05/13/2014, 00.00
INDIA
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India: exit polls indicate Narendra Modi as new prime minister

Exit polls point to a landslide victory of the Hindu nationalist Bharatiya Janata Party (BJP), but the official results will be released on May 16. The regional parties – ahead in Tamil Nadu and West Bengal - can make a difference. Markets respond well to Modi’s possible success, but seem to forget the BJP’s failed economic polices.

New Delhi (AsiaNews ) - Six different exit polls give victory to the coalition led by the Hindu nationalist Bharatiya Janata Party (BJP) in the general elections which ended yesterday, and indicate its leader Narendra Modi as the new Prime Minister of India. Analysts and political commentators leave little room for doubt, and the only question seems to be how many seats the BJP will take home, with the most pessimistic putting the party at 249 seats, the best 340. They only need 272 seats to form a government: if no one formation reaches an absolute majority, regional parties will be key. The official results will be released on May 16.

According to the same exit polls the Congress Party - in government over the last 20 years - emerges badly defeated: the seats won may vary between a minimum of 70 to a maximum of 148.

The markets seem ready to dialogue with the new government whose power base rests on Hindu nationalists. After the exit polls Indian equities rose in record time: now the S&P BSE Sensex (India's main stock index - ed) is up by 1.7% and the rupee has reached the highest value in the last nine months. Analysts explain that many investors believe Modi will boost the third largest economy - and the second for inflation - in Asia.

This confidence depends on two factors. On the one hand there is the so-called "Gujarat model" that the leader of the BJP has promised to establish at the national level. In his 13 years as chief minister of the western state, Modi has made pro - investor economic growth his trademark. But these successes coincided with the economic boom of the whole nation, when the Gujarat already enjoyed a general well-being. Also in the same period the State recorded one of the lowest levels in the field of social development: the large investment came at the expense of the majority of the population, further marginalizing and penalizing lower castes and religious minorities.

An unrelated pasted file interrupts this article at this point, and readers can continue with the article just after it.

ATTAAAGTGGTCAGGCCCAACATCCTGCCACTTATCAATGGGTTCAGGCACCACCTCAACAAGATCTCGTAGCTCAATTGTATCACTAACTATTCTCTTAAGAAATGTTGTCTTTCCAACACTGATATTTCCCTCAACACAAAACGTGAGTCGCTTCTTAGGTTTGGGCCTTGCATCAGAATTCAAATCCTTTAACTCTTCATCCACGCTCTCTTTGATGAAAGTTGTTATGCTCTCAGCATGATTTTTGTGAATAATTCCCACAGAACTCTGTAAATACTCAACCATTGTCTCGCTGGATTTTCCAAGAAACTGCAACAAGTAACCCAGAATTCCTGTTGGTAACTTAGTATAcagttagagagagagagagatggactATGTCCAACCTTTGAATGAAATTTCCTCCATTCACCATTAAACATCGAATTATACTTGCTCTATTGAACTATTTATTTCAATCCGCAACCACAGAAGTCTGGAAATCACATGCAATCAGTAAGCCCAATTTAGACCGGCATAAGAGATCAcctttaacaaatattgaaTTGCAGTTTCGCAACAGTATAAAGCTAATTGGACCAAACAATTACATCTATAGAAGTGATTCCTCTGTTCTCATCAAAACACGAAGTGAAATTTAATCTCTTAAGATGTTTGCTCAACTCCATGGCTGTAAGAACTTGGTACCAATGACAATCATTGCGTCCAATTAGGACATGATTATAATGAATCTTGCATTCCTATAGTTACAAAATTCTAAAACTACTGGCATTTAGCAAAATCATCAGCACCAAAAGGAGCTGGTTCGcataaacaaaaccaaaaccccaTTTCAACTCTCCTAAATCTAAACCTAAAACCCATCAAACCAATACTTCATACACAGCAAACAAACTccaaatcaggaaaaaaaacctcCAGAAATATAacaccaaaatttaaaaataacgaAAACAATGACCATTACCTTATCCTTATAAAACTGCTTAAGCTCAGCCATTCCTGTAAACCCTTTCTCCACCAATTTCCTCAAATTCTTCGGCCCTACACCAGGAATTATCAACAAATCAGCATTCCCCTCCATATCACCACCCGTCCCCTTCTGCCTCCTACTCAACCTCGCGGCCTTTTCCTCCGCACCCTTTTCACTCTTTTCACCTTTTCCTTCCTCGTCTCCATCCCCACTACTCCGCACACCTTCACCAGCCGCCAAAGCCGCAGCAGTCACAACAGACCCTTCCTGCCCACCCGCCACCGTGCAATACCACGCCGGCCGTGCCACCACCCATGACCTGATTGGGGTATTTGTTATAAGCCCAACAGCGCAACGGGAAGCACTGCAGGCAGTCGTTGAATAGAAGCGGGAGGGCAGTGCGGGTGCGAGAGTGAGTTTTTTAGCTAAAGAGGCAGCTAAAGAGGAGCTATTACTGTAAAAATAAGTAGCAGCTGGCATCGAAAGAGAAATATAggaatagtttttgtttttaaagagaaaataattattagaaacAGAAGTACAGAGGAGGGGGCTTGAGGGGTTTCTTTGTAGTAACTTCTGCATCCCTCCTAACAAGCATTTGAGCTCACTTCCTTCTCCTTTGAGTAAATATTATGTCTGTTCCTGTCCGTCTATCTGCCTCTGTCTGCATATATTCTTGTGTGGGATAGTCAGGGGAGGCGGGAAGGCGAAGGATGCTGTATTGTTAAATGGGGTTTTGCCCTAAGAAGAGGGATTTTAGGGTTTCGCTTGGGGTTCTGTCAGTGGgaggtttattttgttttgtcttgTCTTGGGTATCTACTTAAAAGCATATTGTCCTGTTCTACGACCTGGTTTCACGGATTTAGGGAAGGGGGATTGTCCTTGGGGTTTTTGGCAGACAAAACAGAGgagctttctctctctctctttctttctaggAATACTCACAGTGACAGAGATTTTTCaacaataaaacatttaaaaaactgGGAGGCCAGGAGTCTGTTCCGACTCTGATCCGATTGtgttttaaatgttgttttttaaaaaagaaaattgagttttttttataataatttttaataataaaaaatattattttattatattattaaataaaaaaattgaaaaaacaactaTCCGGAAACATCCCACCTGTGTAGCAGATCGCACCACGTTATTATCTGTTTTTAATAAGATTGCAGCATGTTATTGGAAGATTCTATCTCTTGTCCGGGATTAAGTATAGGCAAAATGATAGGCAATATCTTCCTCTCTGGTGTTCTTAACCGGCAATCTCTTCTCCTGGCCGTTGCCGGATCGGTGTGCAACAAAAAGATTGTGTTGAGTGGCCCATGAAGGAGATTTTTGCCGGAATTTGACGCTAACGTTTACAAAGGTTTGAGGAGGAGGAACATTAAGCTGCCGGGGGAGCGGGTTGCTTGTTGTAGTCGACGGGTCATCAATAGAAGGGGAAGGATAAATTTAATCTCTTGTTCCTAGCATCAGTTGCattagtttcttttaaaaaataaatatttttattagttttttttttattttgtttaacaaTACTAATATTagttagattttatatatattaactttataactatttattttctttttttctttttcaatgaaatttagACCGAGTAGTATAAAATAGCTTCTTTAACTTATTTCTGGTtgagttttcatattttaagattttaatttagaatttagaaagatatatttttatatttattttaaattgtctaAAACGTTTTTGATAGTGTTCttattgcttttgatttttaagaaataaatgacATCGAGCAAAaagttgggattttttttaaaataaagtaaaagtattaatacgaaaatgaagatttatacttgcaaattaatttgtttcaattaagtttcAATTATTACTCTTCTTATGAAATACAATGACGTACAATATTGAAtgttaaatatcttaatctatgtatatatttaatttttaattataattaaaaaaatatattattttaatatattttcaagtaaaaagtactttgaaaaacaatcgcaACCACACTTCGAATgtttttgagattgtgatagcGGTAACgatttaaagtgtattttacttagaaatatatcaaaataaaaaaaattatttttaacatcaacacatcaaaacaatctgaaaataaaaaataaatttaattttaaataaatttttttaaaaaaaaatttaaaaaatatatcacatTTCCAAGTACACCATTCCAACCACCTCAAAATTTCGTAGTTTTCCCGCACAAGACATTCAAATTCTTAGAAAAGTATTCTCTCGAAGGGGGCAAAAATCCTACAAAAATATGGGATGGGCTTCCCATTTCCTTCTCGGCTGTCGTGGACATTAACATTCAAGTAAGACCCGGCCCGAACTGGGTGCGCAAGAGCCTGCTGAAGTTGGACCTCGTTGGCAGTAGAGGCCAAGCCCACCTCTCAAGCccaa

On the other hand there are the promises betrayed by the outgoing government, which has failed to implement key reforms in economic matters and effective measures to curb the rampant corruption. However, to be fair in many cases, it was the BJP - now acclaimed by the market - that obstructed the passage of some economic reforms: the case of the opening of the retail market to foreign supermarkets, or approval of the Food Security Bill, to reduce hunger in the country.

Interviewed by Bloomberg S. Chandrasekharan, director of the South Asia Analysis Group, however, recommend people wait for the official results before celebrating. "There has to be an element of caution because their track record at previous elections has been poor. They're better at predicting the direction rather than the precise number of seats "

This analysis rings true if you look more closely at these predictions. In important states (for size and number of seats) like Tamil Nadu or West Bengal neither the Congress nor the BJP seem to have gained the majority. In the first head of state, the All India Dravida Munnetra Kazhagam (AIADMK ) led by J. Jayalalithaa , the current chief minister is ahead . In the second the All India Trinamool Congress, of the current Chief Minister Mamata Banerjee has taken the majority.

 

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